METHODS: We used the 2005-2006 National Survey of Children With Special Health Care Needs to compare 2088 children with special health care needs, aged 3 to 17 years, reported by their parents to have autism spectrum disorder, with children with special health care needs with "other emotional, developmental, or behavioral problems" (excluding autism spectrum disorder; n=9534) and 26751 other children with special health care needs. We used weighted logistic regression to examine unmet needs for specific health care and support services, delayed care, no usual care source or personal physician, difficulty receiving referrals, and financial, employment, or time problems because of child's care.
RESULTS: Nationally, an estimated 535000 children have special health care needs and autism spectrum disorder, a prevalence of 86 per 10000 children aged 3 to 17 years. Among children with special health care needs, 5.6% have autism spectrum disorder. Compared with other children with special health care needs without emotional, developmental, or behavioral problems, children with special health care needs with autism spectrum disorder were more likely to have unmet needs for specific health care services, family support services, delayed or foregone care, difficulty receiving referrals, and care that is not family centered. Children with special health care needs with autism spectrum disorder were more likely to live in families that report financial problems, need additional income for the child's medical care, reduce or stop work because of the child's condition, spend >or=10 hours per week providing or coordinating care, and paid more than $1000 in the previous year for the child's care. The financial impacts of autism spectrum disorder were significantly more burdensome when children with special health care needs did not have a medical home.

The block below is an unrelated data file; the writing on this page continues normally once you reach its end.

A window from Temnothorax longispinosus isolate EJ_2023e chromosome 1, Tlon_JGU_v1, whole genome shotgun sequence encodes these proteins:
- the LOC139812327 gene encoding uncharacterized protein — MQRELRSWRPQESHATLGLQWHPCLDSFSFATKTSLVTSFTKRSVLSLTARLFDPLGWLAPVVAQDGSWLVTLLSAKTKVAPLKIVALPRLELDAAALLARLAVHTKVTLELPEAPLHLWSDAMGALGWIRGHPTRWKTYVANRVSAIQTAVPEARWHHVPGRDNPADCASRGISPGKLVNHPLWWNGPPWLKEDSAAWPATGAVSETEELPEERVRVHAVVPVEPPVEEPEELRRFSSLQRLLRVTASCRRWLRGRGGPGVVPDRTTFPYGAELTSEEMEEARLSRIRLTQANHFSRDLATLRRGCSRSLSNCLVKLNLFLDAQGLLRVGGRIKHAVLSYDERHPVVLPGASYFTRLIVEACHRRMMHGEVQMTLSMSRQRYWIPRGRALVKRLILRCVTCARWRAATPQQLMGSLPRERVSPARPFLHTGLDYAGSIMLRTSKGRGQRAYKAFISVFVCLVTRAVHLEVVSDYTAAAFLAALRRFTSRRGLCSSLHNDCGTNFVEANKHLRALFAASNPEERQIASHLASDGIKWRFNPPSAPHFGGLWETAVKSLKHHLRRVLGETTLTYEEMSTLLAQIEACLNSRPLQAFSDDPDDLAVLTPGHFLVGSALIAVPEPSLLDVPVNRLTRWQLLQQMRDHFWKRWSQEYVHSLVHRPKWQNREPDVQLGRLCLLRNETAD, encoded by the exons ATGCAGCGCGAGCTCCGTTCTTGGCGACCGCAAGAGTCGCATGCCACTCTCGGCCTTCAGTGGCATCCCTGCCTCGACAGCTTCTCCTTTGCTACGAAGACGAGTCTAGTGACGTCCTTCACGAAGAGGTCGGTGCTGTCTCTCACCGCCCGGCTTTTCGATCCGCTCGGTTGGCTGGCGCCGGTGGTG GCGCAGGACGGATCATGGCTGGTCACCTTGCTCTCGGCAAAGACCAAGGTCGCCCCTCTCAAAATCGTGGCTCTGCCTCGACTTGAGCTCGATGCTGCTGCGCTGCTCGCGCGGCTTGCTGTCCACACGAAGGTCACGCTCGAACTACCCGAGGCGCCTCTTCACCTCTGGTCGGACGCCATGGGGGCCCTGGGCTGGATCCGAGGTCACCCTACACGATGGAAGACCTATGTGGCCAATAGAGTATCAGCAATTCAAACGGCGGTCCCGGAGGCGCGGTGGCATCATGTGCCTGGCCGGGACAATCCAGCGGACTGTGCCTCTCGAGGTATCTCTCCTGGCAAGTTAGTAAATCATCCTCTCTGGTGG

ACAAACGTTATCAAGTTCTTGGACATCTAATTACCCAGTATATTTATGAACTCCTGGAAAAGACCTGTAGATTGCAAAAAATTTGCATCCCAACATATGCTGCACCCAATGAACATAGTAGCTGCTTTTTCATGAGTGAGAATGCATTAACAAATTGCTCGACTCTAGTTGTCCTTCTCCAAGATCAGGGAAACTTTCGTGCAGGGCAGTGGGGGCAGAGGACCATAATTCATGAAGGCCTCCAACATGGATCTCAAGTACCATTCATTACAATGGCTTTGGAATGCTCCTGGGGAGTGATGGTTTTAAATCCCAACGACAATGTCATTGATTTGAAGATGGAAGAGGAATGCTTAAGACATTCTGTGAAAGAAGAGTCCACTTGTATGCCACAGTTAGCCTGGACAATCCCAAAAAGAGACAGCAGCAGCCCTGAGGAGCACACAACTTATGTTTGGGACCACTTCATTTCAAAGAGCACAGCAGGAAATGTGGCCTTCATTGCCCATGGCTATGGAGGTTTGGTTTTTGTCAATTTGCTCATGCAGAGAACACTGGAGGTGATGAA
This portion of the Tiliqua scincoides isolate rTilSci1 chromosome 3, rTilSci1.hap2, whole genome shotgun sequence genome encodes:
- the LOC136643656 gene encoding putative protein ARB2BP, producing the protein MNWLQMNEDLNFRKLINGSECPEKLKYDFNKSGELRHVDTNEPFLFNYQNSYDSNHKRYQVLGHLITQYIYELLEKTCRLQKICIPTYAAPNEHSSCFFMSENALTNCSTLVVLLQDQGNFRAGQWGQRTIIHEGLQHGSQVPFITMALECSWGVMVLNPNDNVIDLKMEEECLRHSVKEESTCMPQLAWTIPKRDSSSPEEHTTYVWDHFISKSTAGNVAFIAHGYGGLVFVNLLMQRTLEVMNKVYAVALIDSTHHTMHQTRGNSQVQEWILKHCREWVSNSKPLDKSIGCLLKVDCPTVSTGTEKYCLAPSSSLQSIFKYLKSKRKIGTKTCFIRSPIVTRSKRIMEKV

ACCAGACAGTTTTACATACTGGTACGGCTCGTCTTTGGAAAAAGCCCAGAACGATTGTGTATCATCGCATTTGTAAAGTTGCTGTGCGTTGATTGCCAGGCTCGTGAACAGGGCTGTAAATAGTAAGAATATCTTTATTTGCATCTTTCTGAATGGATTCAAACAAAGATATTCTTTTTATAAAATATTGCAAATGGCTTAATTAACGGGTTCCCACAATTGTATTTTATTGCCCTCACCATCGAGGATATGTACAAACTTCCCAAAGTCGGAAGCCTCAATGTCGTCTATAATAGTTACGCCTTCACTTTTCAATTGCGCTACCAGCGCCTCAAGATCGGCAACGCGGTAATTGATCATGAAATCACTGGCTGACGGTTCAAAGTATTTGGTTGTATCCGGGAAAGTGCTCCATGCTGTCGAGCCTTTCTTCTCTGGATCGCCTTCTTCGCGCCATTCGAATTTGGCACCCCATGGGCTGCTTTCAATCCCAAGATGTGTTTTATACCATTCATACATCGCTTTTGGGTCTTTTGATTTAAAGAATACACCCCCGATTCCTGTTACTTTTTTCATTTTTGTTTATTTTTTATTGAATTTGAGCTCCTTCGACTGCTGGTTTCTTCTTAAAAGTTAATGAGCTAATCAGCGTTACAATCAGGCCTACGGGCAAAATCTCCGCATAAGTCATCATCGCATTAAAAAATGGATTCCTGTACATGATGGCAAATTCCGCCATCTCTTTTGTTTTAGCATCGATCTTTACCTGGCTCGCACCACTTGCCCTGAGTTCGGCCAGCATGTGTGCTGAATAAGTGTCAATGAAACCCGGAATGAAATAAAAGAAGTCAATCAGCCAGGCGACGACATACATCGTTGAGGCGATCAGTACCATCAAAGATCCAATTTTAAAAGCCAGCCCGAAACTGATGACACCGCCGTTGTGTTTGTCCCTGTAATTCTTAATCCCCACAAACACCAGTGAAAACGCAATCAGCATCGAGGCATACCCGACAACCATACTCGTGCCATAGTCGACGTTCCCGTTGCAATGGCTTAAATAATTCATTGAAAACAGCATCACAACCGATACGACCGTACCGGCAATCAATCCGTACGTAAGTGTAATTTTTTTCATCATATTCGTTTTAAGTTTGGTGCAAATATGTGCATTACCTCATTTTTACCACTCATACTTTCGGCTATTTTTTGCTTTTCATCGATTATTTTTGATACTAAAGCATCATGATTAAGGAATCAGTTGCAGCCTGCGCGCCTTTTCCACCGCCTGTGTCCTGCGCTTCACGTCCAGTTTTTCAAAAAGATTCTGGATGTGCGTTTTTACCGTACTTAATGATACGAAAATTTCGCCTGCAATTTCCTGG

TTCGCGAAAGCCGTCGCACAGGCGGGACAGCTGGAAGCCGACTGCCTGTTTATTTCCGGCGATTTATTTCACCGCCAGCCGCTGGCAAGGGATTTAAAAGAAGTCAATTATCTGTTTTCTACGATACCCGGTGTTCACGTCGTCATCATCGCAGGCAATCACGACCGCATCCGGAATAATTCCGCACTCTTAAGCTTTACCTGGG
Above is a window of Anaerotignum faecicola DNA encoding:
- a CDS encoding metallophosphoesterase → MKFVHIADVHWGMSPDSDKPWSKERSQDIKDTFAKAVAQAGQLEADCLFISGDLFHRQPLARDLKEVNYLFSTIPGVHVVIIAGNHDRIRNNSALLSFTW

CONCLUSIONS: Children with special health care needs with autism spectrum disorder are significantly more likely to have problems regarding access to care and unmet needs, and their families have greater financial, employment, and time burdens compared with other children with special health care needs. Receipt of primary care in a medical home may reduce these burdens.
Benedict RE. Quality medical homes: meeting children's needs for therapeutic and supportive services. Pediatrics. 2008;121(1):e127-34. Epub 2007 Dec 3.
OBJECTIVE: The objective of this study was to determine whether the quality of a medical home is associated with access to needed therapeutic and supportive services among children with special health care needs.
METHODS: Data from the 2000-2001 National Survey of Children With Special Health Care Needs were used in the analysis. The primary group of interest was children who were 0 to 17 years of age and needed therapeutic (n = 15,793) or supportive (n = 23,376) services. For each characteristic of a quality medical home, the percentage of children who needed and received therapeutic and supportive services was generated. Logistic regression was used to control for covariates while modeling the association between overall quality of a child's medical home and having unmet needs for therapeutic or supportive services.
RESULTS: Of all children identified as needing services, 16.2% had unmet therapeutic and 9.8% unmet supportive service needs. Only 23.9% of the children who needed therapeutic and 32.5% of children who needed supportive services met the criteria of having a quality medical home. High-quality care within medical homes was associated with a decreased likelihood of having unmet needs for therapeutic and supportive services. Each characteristic of a quality medical home was associated with unmet need, as were severity of the child's condition, family income of <200% of the federal poverty level, underinsurance, and maternal education beyond high school.
CONCLUSIONS: Among other factors, having a poor-quality medical home seems to be a barrier to receiving needed therapeutic or supportive services for children with special health care needs. Efforts on the part of pediatricians to establish quality medical homes for all children could have the added benefit of facilitating access to needed therapeutic and supportive services and promoting the health and well-being of children with special health care needs and their families.